Manitoba looks to deliver food to low-income families while school meal programs cancelled

The Manitoba government is looking to deliver food to low-income families while school meal programs are cancelled during COVID-19. Jonathan Hayward/The Canadian Press

The Manitoba government plans to replace school meal programs by delivering food to low-income families across the province.

With schools cancelled by the COVID-19 pandemic, the government has issued a request for proposals for companies that could supply meal packages with easy-to-prepare instructions.

“With school being suspended, many children are missing out on the benefits of a nutrition program,” Families Minister Heather Stefanson said in a written statement Thursday.


The government aims to supply about 15,000 students with food, but is prepared for that number to rise.

Click to play video: 'Manitoba suspends K – 12 classes indefinitely this school year'
Manitoba suspends K – 12 classes indefinitely this school year

“With pending job losses and wage losses, it is anticipated that the numbers of students that require nutritional supports will grow,” reads the request for proposals.

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Last year, about 34,000 students received help from a variety of nutritional support programs.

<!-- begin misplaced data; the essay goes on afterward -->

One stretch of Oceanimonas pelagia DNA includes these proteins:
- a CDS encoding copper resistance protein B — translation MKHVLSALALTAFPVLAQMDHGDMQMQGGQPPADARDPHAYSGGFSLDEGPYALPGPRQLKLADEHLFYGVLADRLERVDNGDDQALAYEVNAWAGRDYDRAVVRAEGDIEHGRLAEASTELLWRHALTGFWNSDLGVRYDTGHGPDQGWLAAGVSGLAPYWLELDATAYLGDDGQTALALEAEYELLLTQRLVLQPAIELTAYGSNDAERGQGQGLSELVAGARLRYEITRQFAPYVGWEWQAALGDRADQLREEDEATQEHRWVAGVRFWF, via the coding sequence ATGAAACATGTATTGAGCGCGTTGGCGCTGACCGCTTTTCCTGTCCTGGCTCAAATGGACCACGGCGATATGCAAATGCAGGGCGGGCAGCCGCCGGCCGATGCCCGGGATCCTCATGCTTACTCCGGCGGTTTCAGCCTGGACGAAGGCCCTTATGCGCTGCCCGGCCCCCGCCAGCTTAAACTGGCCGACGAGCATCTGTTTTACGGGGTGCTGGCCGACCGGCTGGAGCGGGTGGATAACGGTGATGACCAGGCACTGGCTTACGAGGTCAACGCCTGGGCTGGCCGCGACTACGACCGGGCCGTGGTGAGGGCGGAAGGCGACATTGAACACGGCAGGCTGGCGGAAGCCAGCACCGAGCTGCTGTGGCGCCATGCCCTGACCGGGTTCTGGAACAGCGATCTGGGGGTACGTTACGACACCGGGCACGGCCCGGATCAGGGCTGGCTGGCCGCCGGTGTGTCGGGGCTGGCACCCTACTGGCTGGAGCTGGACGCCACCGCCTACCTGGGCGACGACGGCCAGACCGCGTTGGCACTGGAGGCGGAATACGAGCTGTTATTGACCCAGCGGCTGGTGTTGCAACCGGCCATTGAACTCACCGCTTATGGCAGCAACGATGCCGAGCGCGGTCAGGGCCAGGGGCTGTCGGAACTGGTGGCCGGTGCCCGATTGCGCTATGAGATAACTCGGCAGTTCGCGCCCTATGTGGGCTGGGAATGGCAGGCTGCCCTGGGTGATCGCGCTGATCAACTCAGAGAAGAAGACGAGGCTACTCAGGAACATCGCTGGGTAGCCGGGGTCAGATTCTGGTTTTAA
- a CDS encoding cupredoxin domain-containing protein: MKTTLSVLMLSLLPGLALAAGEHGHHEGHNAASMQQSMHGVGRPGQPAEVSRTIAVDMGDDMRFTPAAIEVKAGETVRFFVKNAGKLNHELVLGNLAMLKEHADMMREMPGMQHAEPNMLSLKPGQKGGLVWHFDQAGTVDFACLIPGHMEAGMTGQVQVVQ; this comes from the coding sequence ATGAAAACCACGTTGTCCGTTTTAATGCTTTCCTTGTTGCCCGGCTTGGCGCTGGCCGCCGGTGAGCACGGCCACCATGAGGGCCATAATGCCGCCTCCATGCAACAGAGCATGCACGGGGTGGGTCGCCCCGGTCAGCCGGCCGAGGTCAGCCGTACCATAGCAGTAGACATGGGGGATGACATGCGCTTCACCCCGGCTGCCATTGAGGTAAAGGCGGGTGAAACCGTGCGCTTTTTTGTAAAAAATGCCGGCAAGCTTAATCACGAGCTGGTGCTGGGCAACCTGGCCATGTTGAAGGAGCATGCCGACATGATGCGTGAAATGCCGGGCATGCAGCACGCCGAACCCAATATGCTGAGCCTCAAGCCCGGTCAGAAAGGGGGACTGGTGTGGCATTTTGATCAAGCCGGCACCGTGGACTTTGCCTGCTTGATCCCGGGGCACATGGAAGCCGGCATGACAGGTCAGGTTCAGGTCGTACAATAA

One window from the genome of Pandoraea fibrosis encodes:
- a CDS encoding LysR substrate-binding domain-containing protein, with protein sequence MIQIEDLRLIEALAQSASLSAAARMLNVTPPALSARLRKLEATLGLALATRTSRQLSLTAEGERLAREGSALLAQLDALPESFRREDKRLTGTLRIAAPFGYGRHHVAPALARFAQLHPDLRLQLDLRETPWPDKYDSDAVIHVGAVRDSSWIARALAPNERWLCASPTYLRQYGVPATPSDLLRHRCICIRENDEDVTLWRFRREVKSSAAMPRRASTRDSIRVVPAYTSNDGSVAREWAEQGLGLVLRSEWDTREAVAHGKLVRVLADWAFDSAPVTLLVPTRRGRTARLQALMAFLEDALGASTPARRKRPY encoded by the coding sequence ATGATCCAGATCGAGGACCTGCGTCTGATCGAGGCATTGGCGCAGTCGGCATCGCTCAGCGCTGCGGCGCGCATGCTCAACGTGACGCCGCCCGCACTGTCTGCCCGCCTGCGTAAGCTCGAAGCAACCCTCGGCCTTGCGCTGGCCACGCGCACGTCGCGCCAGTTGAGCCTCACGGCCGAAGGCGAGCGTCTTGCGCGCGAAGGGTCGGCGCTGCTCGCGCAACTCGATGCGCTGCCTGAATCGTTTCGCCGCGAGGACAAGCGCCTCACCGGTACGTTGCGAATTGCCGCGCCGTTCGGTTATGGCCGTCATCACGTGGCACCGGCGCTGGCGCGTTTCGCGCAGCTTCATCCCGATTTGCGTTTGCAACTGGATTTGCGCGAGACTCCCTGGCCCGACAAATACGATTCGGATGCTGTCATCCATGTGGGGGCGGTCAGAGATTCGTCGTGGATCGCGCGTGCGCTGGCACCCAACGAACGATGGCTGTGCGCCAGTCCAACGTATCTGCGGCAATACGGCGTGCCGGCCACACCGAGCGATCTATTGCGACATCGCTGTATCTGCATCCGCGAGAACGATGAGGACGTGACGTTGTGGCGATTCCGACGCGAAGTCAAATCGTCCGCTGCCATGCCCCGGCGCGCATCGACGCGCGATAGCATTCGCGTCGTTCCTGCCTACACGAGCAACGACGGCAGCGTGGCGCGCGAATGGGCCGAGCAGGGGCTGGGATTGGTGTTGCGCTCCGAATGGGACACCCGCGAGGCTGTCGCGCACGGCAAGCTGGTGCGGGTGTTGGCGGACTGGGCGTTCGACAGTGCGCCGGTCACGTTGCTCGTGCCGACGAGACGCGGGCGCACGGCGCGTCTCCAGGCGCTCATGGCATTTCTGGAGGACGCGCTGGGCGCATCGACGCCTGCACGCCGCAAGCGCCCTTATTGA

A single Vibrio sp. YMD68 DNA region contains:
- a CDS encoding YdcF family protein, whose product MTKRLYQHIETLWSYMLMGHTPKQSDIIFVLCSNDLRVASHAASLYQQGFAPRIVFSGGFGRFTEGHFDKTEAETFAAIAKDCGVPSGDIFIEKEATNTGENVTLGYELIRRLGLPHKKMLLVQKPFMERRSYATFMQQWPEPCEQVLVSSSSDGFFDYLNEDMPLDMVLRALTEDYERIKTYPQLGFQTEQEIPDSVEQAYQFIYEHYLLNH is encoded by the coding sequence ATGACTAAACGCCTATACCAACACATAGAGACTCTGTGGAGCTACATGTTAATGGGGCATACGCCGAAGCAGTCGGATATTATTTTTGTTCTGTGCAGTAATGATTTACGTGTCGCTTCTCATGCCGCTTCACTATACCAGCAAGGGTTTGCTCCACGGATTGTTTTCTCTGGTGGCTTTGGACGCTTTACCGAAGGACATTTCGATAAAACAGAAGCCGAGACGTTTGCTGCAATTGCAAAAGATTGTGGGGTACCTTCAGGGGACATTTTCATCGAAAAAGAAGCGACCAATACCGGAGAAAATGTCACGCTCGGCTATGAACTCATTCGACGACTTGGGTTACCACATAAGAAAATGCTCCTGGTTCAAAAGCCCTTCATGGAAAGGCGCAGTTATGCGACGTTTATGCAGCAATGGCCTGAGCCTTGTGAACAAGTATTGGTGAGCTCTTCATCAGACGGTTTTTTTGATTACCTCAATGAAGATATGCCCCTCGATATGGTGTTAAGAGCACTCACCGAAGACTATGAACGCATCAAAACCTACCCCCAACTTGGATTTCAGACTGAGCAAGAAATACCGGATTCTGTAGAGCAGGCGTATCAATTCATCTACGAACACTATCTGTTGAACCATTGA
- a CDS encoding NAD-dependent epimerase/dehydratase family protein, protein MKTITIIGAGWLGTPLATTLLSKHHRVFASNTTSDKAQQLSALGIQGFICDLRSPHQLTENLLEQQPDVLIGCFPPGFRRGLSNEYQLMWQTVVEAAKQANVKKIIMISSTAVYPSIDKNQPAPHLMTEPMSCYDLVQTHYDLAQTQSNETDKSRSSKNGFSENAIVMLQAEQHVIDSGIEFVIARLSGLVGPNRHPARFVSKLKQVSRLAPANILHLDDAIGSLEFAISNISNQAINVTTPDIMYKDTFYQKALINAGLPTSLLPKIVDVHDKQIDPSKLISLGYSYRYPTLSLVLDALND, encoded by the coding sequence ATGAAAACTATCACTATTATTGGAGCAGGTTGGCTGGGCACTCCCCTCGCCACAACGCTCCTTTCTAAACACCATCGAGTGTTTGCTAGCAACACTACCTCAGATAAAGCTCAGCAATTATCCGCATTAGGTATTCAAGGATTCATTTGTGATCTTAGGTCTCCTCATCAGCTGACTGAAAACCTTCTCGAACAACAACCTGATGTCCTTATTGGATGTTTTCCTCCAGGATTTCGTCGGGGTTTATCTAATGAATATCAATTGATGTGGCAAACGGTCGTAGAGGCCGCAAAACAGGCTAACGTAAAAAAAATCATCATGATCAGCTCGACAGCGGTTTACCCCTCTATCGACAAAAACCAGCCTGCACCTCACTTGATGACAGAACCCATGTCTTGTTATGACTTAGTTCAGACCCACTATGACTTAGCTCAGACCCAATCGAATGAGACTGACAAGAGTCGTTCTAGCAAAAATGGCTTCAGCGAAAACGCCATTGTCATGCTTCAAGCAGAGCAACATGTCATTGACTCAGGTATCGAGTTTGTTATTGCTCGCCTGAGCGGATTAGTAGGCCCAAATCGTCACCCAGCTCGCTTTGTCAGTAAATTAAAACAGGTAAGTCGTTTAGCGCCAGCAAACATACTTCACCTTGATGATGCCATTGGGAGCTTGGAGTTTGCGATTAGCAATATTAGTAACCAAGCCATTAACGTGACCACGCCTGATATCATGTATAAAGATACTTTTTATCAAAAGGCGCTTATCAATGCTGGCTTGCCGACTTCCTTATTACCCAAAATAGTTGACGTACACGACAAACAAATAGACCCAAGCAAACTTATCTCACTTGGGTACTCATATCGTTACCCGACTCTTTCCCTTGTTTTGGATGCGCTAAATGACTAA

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Prospective suppliers have been told to submit their bids by next week. They are to include plans to deliver the food to hubs in different communities, so that the program can be running by May 11.

The government will seek other people, including volunteers and non-profit groups, to get the food from hubs to people’s homes.

Manitoba schools have not held in-person classes since March 20, and are not expected to resume for the rest of the school year.

Click to play video: 'Students, parents and teachers adapting to abrupt end to the school year'
Students, parents and teachers adapting to abrupt end to the school year

Questions about COVID-19? Here are some things you need to know:

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Health officials caution against all international travel. Returning travellers are legally obligated to self-isolate for 14 days, beginning March 26, in case they develop symptoms and to prevent spreading the virus to others. Some provinces and territories have also implemented additional recommendations or enforcement measures to ensure those returning to the area self-isolate.

Symptoms can include fever, cough and difficulty breathing — very similar to a cold or flu. Some people can develop a more severe illness. People most at risk of this include older adults and people with severe chronic medical conditions like heart, lung or kidney disease. If you develop symptoms, contact public health authorities.

To prevent the virus from spreading, experts recommend frequent handwashing and coughing into your sleeve. They also recommend minimizing contact with others, staying home as much as possible and maintaining a distance of two metres from other people if you go out.

For full COVID-19 coverage from Global News, click here.

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